In a recently held first solo exhibition of traditional Mysore paintings at Chitrakala Parishath, artist and creator Shobana Udayashankar showcased her entire collection of paintings, a symbolism-rich, intricate Mysuru art form that needs more support and revival to sustain itself. Shobana’s mission is to revive interest and passion in the Mysuru style of painting by making it more accessible and relevant to contemporary and next-gen audiences, without compromising on its heritage and integrity.
This Mysuru art form originated in and around the Mysuru town, and was tremendously nurtured by its rulers. The distinct style evolved from the Vijayanagara Empire is known for its mythological content, elegance and attention to detail. Another off-shoot of the Vijayanagara Empire is the famous Tanjore painting. There isn’t enough understanding about the differences between the two.
Mysore paintings are also known for gesso work — usually a paste of white lead powder, gambose and glue — known for depicting intricate design like clothes, jewelry, and architectue. Gesso work here means a much thinner material — a thin gold foil.
One of the most unique aspects in Shobana’s paintings is the element of external influences. While she specialises in the Mysore Traditional School of Art, her artwork has cultural depictions from around the world including Asia and Europe, rendering it in a unique pattern.
It starts with the preparation of hardboard, initial sketching, then there’s gesso work for embossing, the pasting of the fragile gold leaf, and ends in painting itself. Each painting takes months, and some have even taken years, to reach perfection.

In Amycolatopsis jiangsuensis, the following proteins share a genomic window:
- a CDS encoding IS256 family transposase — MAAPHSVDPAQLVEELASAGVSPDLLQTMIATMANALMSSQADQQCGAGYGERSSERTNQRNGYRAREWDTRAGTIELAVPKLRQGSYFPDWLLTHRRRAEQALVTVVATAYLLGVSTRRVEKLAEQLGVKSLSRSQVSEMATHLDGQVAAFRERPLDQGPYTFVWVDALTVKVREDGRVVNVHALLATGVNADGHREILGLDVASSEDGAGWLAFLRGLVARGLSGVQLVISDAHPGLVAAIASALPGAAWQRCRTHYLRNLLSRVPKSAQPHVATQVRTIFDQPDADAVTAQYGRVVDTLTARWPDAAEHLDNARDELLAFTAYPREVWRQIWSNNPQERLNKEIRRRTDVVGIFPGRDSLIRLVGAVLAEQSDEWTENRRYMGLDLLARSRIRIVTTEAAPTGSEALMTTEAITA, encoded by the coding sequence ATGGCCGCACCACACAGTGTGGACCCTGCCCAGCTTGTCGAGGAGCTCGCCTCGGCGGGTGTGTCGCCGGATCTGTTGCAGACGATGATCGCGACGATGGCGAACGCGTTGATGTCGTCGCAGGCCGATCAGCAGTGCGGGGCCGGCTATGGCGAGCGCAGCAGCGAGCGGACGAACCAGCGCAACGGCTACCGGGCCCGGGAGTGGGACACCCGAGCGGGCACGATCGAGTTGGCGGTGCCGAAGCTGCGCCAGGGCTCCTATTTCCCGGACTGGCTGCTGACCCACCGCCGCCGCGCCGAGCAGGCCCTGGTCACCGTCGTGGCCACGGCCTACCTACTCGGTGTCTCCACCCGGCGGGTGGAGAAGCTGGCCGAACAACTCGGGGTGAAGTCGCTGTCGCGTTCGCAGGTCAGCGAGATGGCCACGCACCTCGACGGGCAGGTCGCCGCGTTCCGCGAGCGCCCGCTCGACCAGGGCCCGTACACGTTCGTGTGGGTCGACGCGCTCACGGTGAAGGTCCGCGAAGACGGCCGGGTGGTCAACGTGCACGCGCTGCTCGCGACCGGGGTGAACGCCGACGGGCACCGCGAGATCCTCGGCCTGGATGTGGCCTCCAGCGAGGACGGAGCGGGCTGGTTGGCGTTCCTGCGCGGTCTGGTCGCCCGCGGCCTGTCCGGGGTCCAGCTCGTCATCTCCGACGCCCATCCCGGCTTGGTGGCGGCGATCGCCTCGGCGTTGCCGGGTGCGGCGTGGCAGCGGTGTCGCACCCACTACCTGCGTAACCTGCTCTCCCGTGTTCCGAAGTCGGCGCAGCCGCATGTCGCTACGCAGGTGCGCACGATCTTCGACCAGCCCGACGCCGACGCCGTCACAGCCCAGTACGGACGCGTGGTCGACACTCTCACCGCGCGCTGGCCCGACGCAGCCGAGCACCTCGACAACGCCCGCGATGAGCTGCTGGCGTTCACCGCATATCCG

Shobana has been perfecting the art for over 20 years, and continues to be passionate about it. “There is so much to learn with each new painting, each element of mythology takes months for me to understand. Rendering it to my satisfaction is a journey in itself,” she says. She has undergone rigorous training under J Dunduraja, as well as the renowned Mysore Palace Artist and Curator, the late Shri Ramanarasaiah.
Shobana brings new flavours to the traditional paintings. Her artworks incorporate perspectives such as the Balinese, Thai and Cambodian cultures. Her efforts have not gone unnoticed and today, Mysore paintings have a unique geographical indication, recognised by the Central Government of India. There are over 25 students training under Dr J Dunduraja, one of the few experts in the art. Dr Dunduraja says, “Mysore paintings require intense learning, rigorous practice of technique and above all, lots of focus. We are encouraging more people to take to this art form so it thrives for decades to come.” Mysore Traditional Painting is a survival art founded by refugees of a bygone era. And Shobhana has given it a new life: “I lose myself completely when I begin painting and I want to keep painting till the end, till my last breath,” she says.
The works are based on tales in various scriptural and mythological texts, including the Puranas. The Samudra Manthana or Churning of the Ocean and The Wedding of Girija (Parvathi) and Shiva and Kama-Kameswari are philosophical ruminations on the structure of the cosmos presented and preserved for generations as art. Also featured are depictions of gods and goddesses following the symbolisms in ancient treatises, including the famed Samudrika-Lakshana — the science of anatomical proportions. Devi Chamundeswari is an example of a traditional representation of the patron goddess of the Wodeyar kings.